Aligning a Plan Sponsor’s Business Objectives and Plan Design

Dec 10, 2019

Today’s 401(k) plan and recordkeeping solutions are flexible enough that every employer can have a plan that is tailored to their needs while staying within the standardized plan offerings. As a financial advisor, you can add value by educating your plan sponsor clients about their plan design options and illustrating how plan features can drive savings outcomes. 

Assessing plan design is not only important when setting up a plan, but as part of the ongoing annual review process. Taking time to evaluate the plan sponsor’s goals each year can help pinpoint features of the plan that are no longer aligned with the current needs of the business. As you design the agenda for your next plan meeting, consider incorporating some of the following plan design discussion items on your agenda. 

Review Plan Objectives

Different employers have different reasons for offering a 401(k) plan to their employees. These reasons may vary by company size, industry, workforce, and business owners’ philosophy on helping employees prepare for retirement. You can help employers both identify and prioritize their objectives for their retirement plan. During your discussions, ask about their business culture, the competitive environment, and their financial ability to fund benefits and other plan enhancements. These are all factors that may help you pinpoint the best design options.  

Here are some questions to help plan sponsors think seriously about why they’re sponsoring a plan and what they would like the plan to achieve:

  • What is the age demographic and tenure of your work force? Has it changed since you first adopted your plan?
  • How have your business needs changed since you first selected a plan?
  • Is your plan competitive as you seek to hire new talent? 
  • If you want to focus primarily on rewarding loyal employees, is your plan achieving that goal?
  • Are your plan eligibility requirements allowing employees to enter the plan as quickly as they would like?
  • Are your older workers saving enough to retire at a typical retirement age? 
  • Are you achieving the level of plan participation and savings you had hoped with your employees?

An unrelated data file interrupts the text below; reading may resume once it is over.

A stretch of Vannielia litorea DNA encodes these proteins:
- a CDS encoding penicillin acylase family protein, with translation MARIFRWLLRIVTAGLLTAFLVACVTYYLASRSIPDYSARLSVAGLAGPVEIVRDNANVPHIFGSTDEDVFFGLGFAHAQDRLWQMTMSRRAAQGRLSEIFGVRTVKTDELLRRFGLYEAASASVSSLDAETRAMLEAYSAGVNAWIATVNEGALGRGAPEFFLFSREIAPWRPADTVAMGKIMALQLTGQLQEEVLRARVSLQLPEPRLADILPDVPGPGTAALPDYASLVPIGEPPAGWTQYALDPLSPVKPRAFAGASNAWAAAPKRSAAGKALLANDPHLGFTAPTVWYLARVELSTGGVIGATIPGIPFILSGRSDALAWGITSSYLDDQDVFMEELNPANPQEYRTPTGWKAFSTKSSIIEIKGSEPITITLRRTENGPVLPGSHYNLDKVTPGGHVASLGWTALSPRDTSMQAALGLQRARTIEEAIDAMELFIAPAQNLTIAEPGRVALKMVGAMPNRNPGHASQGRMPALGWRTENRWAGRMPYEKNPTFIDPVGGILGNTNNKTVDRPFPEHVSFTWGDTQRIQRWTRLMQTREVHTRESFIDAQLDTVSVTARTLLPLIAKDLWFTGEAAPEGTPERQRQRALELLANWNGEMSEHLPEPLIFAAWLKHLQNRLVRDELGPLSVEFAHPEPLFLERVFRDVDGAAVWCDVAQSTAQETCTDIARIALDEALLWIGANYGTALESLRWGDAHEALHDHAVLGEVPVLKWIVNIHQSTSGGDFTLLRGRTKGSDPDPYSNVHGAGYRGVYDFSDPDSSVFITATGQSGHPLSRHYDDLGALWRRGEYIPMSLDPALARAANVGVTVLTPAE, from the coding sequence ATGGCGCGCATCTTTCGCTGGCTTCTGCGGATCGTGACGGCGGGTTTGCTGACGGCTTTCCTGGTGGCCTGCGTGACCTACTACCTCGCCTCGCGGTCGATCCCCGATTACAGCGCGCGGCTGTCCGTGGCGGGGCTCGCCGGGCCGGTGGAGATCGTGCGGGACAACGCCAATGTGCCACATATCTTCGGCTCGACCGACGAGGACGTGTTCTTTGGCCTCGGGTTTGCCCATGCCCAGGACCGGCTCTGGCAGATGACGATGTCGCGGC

• How much are you spending to fund and administer the plan? Is that still an appropriate expenditure for your business?

Review Plan Metrics

When you have reviewed the plan sponsor’s objectives, you can help them assess how their plan is currently performing toward those objectives. If possible, obtain plan metrics from the plan’s recordkeeper or third party administrator, or have the plan sponsor gather this information, before you meet for the plan review. Common metrics to consider are:

  • Plan participation rate
  • ​Average deferral rate
  • Average participant account balance
  • Nondiscrimination testing results
  • Loan default rates
  • Hardship distribution levels

As you review these metrics with the plan sponsor, ask about any workforce dynamics that might be skewing the plan averages. For example, does the participation rate drop in a certain age or salary group? Digging deeper to assess specific sectors of the workforce can help you fine-tune your plan design solutions.

Benchmark Plan Metrics and Features

Once you have the plan metrics in hand, you can help the plan sponsor gauge how their plan is performing in relation to plans of a similar size or industry. This can help the plan sponsor set realistic goals for the plan and identify specific areas of their plan that need improvement. You can also benchmark the types of plan features selected by your clients against other plans in the same industry or geographical area to help demonstrate whether the company is offering a competitive plan as compared to other employers who are vying for talent in their same area. (See the “Sneak Peek of Our Compensation, Retirement and Benefits Trends Survey” article included in this edition.)

Introduce Plan Design Features that Align with Plan Objectives 

After assessing the plan sponsor’s objectives, plan metrics and benchmarking information, you can present potential plan design changes that could drive stronger performance. You don’t have to be a plan design expert to assist in this endeavor. As you identify potential solutions, you can introduce the plan sponsor to third party administrators and other plan design professionals that can create projections to illustrate the costs and potential impact of different plan features based on the plan’s demographic information. These experts can also help explain the document amendment and timing requirements associated with any change in plan features. You can help your clients weigh the benefits and costs of the various options.

Below are some common 401(k) plan design features that are used to help plans meet certain objectives:


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